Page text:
How a Continuous Evaluation Program Strengthens Security Against Internal Threats


Organizational leader making the switch to a continuous evaluation program to increase securityUntil recently, Department of Defense (DoD) security clearance holders were investigated every five to 10 years to determine if they continued to meet the requirements for their clearance level. Now, the DoD is implementing continuous vetting (CV) using continuous evaluation (CE). A continuous evaluation program offers more continuous monitoring and security. This automated process modernizes security practices to alert agencies to changes in personnel status in a timely fashion.

Continuous vetting means looking at an individual’s background to see if it continues to meet the initial application requirements. Continuous evaluation is the process used to provide the data for continuous vetting. For example, suppose a security clearance holder receives a driving citation. With a continuous evaluation program, or CE program, that citation will be reported the next day. If the individual has had multiple citations within a matter of months, the individual may be flagged for further evaluation.

What Is Continuous Evaluation?

The CE program is an automated system that checks records according to established rules that align with the Federal Investigative Standards. The automated system performs these checks 24/7/365. The system checks criminal records, suspicious financial transactions, travel records, various databases, and public records for activities that disqualify an individual from having a security clearance.

This real-time evaluation of data points allows the DoD to identify immediate risks instead of waiting for a five-year review. For example, suppose an employee with a high-security clearance performs several financial transactions that are out of character three days after the security clearance is renewed. Under the old system, the organization might not re-evaluate the individual’s activities for at least five years. That’s plenty of time for the individual to become a serious insider threat.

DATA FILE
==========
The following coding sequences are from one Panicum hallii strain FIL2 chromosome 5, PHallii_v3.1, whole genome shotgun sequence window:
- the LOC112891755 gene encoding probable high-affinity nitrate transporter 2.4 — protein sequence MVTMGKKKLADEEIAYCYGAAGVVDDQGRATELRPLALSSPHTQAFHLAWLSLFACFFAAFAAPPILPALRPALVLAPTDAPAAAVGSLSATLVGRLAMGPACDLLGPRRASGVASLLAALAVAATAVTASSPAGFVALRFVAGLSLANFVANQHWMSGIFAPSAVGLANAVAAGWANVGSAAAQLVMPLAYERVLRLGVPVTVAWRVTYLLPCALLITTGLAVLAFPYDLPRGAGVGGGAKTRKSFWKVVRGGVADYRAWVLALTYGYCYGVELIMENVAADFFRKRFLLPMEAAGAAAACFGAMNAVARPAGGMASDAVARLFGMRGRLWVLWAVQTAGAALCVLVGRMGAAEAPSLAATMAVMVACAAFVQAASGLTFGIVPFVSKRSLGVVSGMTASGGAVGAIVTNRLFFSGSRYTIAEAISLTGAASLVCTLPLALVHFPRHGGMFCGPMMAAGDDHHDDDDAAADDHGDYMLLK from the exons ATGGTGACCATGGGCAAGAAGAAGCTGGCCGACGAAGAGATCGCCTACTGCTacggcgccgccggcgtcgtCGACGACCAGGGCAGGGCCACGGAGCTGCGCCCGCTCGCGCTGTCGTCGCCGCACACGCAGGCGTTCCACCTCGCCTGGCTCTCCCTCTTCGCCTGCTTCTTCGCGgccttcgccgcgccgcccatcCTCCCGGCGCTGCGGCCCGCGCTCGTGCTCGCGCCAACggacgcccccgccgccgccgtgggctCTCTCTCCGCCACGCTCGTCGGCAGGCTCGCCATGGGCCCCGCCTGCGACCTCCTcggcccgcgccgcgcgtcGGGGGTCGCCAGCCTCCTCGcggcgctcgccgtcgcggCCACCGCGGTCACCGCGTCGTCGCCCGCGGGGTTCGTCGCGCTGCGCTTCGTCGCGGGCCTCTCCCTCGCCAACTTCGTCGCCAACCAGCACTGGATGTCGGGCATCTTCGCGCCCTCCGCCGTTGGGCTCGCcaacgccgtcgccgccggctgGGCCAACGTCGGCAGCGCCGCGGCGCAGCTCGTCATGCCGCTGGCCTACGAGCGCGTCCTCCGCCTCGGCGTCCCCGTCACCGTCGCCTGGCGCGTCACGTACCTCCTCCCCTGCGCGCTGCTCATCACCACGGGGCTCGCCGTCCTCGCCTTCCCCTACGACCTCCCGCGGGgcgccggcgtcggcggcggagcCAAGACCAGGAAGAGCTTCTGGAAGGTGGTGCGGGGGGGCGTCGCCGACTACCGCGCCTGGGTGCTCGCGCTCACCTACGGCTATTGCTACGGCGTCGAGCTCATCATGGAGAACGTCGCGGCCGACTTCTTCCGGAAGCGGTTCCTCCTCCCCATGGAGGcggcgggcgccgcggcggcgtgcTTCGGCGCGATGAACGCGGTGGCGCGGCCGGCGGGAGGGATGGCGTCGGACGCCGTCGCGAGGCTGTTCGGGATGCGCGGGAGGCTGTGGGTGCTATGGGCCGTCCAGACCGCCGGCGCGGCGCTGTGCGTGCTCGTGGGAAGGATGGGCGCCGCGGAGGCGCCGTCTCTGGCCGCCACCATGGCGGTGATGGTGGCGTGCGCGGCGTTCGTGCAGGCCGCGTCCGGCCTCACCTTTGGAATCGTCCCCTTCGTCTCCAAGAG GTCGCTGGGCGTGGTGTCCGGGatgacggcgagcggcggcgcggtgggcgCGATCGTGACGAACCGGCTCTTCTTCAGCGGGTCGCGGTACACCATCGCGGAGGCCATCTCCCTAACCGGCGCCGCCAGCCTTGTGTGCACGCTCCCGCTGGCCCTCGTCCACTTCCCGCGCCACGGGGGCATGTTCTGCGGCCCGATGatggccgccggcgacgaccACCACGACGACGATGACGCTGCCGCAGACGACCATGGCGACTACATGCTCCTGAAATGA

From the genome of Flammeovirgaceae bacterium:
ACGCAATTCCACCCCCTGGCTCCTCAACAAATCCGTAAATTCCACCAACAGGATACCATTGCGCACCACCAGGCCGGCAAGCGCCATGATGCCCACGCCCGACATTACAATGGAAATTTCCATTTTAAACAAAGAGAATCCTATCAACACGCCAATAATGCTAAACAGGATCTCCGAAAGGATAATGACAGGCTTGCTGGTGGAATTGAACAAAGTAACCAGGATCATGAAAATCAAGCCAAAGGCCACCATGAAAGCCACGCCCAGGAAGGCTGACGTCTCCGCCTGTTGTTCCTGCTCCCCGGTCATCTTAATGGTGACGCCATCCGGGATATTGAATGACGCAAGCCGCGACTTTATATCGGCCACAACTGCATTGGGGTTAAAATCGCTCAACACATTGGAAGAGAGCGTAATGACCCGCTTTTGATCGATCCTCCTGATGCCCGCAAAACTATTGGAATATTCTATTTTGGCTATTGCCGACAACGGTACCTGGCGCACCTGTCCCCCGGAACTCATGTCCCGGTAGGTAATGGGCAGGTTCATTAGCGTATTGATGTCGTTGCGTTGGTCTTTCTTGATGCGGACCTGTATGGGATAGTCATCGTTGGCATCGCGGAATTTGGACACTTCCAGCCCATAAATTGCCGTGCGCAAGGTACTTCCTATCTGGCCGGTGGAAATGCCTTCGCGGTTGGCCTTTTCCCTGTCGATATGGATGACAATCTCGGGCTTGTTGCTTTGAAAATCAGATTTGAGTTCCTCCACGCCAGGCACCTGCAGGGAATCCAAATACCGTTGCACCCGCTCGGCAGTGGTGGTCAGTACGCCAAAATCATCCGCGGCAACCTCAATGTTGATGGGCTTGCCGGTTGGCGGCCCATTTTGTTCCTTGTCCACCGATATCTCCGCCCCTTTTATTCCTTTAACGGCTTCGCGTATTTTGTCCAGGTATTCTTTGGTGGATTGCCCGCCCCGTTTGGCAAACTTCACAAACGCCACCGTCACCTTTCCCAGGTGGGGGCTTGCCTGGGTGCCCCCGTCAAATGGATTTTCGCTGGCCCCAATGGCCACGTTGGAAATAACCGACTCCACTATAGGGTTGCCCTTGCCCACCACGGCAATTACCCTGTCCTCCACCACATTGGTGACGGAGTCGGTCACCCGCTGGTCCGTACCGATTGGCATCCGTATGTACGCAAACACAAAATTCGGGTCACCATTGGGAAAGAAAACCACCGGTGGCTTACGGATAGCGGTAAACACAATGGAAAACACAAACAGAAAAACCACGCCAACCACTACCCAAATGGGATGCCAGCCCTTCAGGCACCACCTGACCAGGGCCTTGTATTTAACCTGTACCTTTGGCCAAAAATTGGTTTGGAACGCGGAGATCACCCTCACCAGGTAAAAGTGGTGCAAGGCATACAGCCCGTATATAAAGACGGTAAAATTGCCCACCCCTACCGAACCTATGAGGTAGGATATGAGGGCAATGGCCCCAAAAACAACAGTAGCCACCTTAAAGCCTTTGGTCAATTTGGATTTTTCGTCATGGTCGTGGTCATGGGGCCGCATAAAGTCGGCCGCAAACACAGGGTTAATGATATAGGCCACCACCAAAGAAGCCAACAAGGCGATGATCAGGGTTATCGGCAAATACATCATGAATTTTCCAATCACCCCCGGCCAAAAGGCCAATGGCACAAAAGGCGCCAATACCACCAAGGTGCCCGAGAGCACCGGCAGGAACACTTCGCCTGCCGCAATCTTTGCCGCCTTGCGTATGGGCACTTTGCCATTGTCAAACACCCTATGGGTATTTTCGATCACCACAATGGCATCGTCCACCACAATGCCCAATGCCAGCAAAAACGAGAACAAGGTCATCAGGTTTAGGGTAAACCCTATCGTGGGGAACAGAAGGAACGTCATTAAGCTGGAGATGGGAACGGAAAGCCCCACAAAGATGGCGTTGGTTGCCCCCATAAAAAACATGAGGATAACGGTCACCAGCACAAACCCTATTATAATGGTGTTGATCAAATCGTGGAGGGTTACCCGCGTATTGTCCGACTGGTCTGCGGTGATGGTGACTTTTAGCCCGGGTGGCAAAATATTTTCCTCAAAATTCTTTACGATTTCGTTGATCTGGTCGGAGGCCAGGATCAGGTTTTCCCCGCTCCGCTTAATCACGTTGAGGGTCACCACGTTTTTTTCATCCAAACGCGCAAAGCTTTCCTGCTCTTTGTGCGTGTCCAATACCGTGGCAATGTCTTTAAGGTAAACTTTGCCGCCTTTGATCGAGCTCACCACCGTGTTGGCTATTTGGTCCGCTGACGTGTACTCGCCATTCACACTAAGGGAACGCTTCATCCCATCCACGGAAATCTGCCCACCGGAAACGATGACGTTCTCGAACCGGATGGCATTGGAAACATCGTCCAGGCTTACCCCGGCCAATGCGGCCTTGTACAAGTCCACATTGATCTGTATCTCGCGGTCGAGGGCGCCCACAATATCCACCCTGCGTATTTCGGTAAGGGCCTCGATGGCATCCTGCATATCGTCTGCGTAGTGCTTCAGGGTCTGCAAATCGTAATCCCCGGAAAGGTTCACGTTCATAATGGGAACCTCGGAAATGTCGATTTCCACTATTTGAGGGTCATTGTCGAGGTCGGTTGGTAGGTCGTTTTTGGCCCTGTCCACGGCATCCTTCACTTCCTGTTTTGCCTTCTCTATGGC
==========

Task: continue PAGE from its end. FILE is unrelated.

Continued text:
What Is Continuous Vetting?

Although the existing vetting process continues alongside the CE program, the goal is to reduce or eliminate the cyclical vetting process. The system will continuously monitor individuals with security clearances for activities that violate security requirements. The continuous vetting process will flag any suspicious actions. Investigative resources beyond the CE process are used to determine if the clearance holder is a security risk.

Using the financial example from before, vetting would include looking at the specific transactions and deposits to determine the income source. For example, increased cash withdrawals might indicate activities that make employees vulnerable to compromise. The goal of the program is to identify and remove the risk before (rather than after) a security breach.

How Does the CE Program Work?

The DoD has already moved to the CE program, and other government agencies have adopted the same process. Anyone working with or for the executive branch, for example, has a CE security clearance. For DoD personnel, anyone having access to classified or sensitive information falls under the CE program.

As part of receiving an initial security clearance, everyone signs a release. The form gives the United States government the right to conduct background investigations, reinvestigations, and continuous evaluation for the purpose of attaining and retaining a security clearance. The automation of that process does not invalidate the release.

The continuous evaluation program feeds into the DoD’s national initiative to focus on internal threats and extremist affiliations. Continuous monitoring can identify questionable activities that might be a threat to national security long before they would appear on a standard five- to ten-year review. However, the alert is only a notification that additional evaluation should be performed to determine the associated risk. It is up to the investigative resources to decide if the reported violation is worth pursuing. 

Whether it is through cybersecurity gaps, internal threats, or other nation-states, the risk to national security continues to grow. Every individual or organization in the supply chain that supports the nation’s infrastructure represents a potential vulnerability. With the DoD’s CE program, government agencies are addressing internal security risks. If your organization is concerned with its security processes, contact us. We have the experience to help.